Polydore Vergil on Discovery

Polydore Vergil on Discovery

Hardback I Tatti Renaissance Library Language: English / Latin

By (author) Polydore Vergil, Edited by Brian P. Copenhaver, Translated by Brian P. Copenhaver

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  • Format: Hardback | 704 pages
  • Language: English / Latin
  • Dimensions: 140mm x 202mm x 68mm | 862g
  • Publication date: 30 June 2002
  • Publication City/Country: Cambridge, Mass
  • ISBN 10: 0674007891
  • ISBN 13: 9780674007895
  • Edition: Bilingual edition
  • Edition statement: Bilingual
  • Illustrations note: Ill.
  • Sales rank: 815,555

Product description

The Italian humanist Polydore Vergil (1470-1555) was born in Urbino but spent most of his life in early Tudor England. His most popular work, "On Discovery" ("De inventoribus rerum", 1499), was the first comprehensive account of discoveries and inventions written since antiquity. Thirty Latin editions of this work were published in Polydore's lifetime, and by the 18th century more than a hundred editions had appeared in eight languages, including Russian. "On Discovery" became a key reference for anyone who wanted to know about "firsts" in theology, philosophy, science, technology, literature, language, law, material culture, and other fields. Polydore took his information from dozens of Greek, Roman, biblical, and Patristic authorities. His main point was to show that many Greek and Roman claims for discovery were false and that ancient Jews or other Asian peoples had priority. This is an English translation of a critical edition based on the Latin texts published in Polydore Vergil's lifetime.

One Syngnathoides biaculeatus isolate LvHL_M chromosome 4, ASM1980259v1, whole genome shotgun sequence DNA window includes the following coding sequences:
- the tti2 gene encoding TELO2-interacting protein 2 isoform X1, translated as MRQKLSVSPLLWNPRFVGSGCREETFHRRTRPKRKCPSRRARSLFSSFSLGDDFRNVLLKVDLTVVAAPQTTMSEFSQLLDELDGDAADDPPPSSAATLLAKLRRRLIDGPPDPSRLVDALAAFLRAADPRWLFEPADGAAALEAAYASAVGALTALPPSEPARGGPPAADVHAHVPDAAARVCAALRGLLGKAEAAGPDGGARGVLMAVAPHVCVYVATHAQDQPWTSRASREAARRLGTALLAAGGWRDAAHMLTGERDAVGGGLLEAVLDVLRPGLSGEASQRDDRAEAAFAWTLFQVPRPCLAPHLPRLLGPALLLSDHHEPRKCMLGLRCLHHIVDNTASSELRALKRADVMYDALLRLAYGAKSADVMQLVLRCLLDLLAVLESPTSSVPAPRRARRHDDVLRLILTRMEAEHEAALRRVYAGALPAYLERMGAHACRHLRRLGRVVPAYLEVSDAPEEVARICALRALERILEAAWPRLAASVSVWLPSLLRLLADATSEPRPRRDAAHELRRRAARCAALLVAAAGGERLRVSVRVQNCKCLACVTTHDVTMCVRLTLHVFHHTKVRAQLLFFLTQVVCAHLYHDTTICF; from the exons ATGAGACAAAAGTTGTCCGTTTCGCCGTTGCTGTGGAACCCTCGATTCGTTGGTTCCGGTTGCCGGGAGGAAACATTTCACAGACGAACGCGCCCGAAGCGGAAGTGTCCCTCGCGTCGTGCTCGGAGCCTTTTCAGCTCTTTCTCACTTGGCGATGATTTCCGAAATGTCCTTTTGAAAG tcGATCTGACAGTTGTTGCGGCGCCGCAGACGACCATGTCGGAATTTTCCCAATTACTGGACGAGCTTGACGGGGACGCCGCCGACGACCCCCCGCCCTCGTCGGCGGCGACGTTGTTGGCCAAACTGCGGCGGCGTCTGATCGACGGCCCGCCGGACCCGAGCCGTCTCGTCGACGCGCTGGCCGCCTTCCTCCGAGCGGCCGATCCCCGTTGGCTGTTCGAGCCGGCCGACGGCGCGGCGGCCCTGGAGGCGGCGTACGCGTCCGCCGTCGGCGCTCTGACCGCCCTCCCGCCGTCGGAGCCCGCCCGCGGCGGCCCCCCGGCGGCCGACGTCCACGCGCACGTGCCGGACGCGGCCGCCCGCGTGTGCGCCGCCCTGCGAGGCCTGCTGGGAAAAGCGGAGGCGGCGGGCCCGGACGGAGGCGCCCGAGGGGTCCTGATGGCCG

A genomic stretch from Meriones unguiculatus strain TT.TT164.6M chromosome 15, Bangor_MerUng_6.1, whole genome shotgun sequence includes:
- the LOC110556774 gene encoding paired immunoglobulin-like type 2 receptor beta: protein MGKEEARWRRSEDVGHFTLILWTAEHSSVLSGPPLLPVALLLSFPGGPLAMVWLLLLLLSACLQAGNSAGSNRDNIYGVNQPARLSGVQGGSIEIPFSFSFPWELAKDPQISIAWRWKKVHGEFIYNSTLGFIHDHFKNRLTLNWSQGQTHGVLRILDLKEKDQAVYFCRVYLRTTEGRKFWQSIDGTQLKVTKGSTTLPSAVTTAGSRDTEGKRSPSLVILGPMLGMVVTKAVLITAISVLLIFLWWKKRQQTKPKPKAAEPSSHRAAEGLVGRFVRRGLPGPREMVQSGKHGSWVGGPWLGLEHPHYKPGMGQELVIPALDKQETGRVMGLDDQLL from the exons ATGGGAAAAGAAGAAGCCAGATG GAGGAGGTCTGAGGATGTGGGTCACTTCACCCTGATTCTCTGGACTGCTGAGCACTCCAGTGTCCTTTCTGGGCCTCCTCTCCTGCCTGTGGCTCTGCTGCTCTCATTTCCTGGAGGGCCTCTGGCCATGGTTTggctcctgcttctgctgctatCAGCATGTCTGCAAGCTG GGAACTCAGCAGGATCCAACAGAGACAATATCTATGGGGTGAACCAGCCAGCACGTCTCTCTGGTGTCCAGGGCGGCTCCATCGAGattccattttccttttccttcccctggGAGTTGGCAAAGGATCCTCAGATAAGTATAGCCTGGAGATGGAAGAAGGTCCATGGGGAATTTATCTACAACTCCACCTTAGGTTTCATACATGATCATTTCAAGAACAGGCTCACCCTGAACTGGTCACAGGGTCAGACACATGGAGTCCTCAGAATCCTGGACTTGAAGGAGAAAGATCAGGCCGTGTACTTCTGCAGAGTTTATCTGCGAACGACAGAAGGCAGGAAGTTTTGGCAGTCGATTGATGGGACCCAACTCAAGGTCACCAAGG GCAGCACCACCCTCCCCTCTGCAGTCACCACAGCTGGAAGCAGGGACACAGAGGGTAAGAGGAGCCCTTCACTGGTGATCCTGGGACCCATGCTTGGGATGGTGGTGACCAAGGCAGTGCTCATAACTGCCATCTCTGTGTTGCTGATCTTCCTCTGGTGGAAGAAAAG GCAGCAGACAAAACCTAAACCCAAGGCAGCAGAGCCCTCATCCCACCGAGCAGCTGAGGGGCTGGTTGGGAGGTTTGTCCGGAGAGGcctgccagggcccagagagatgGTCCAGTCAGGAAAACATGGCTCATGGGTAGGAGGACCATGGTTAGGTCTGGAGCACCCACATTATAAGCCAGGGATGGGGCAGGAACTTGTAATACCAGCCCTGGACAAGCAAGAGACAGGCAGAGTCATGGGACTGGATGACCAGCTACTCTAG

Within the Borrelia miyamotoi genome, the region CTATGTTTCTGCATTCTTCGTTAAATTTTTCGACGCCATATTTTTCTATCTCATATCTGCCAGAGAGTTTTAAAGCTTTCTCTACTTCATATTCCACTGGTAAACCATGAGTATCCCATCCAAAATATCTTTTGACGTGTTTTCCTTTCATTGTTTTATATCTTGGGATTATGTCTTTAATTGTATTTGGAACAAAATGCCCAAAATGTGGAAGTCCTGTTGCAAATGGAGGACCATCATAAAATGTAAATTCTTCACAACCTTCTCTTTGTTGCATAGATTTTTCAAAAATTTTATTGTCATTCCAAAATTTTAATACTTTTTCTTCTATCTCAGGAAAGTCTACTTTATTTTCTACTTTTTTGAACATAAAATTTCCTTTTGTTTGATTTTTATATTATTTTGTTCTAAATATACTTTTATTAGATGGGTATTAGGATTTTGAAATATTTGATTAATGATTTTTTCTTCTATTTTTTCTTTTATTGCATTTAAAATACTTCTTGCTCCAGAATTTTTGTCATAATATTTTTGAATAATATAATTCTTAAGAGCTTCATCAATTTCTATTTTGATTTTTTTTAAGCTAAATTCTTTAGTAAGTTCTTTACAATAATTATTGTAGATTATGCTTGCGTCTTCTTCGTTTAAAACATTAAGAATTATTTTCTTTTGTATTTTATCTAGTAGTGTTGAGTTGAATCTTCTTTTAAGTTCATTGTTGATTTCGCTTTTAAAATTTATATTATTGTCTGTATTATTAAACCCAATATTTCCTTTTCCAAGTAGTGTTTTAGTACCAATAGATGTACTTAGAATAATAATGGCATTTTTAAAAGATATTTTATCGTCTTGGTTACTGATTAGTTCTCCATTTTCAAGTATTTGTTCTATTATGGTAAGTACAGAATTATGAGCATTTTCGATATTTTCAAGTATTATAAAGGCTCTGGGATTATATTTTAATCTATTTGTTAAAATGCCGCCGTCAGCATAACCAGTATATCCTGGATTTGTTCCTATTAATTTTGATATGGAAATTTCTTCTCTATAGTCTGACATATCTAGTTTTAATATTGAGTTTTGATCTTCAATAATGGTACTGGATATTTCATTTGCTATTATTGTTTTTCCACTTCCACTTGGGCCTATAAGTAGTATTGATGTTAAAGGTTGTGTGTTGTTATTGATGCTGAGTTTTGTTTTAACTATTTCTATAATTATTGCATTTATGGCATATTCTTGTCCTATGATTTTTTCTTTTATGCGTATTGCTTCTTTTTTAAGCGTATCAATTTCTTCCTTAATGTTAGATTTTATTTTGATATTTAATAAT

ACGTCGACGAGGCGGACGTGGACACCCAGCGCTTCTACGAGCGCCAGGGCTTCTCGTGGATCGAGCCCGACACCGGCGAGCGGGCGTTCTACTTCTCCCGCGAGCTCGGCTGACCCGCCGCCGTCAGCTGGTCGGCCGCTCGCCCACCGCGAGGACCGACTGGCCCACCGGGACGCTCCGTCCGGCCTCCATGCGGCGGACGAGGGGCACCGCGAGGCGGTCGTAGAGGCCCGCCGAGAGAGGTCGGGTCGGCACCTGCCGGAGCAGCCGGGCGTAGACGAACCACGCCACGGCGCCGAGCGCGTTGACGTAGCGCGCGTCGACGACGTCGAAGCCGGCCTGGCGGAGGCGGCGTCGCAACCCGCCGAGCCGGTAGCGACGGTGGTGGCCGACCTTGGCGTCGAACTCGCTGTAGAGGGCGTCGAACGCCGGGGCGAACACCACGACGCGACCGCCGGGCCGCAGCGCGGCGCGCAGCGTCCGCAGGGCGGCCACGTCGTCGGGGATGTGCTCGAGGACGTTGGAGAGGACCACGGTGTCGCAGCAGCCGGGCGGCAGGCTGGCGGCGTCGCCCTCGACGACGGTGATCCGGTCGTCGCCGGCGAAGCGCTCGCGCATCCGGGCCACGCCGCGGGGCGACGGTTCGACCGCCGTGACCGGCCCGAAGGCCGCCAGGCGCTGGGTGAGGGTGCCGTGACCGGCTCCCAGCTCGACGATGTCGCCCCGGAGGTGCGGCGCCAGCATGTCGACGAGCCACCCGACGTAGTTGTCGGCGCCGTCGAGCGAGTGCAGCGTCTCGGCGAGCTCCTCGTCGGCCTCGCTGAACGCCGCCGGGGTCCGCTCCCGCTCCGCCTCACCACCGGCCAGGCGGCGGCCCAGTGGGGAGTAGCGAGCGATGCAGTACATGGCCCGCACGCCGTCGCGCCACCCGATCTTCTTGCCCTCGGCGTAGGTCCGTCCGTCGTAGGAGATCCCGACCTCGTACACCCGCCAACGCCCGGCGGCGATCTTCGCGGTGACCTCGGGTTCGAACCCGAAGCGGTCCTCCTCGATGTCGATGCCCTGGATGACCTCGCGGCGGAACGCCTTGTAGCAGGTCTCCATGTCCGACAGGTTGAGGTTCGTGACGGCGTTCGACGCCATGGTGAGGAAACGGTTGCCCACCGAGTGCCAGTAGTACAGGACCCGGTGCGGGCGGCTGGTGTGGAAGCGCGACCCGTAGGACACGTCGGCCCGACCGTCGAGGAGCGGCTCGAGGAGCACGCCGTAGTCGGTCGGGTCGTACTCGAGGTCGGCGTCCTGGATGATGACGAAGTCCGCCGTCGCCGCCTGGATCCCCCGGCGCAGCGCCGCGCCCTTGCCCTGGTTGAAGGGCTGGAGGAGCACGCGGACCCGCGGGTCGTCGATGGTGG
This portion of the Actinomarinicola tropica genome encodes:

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Author information

Brian P. Copenhaver is Professor of History and Philosophy and Provost at UCLA. He is the coauthor of Renaissance Philosophy and editor and translator of Hermetica.

Review quote

Brian Copenhaver's edition and translation of the first three books of the "De inventoribus rerum" (1499) of the humanist Polydore Vergil is especially useful because of its copious annotations...Copenhaver's translation helps in reminding us that most Renaissance writers were bricoleurs rather than scholars, and compendia like that of Polydore Vergil most certainly had a greater currency in Renaissance culture than less readable works such as Perotti's "Cornucopiae" or Guillaume Budi's "De asse et partibus".--W. Scott Blanchard"Renaissance Quarterly" (07/01/2005)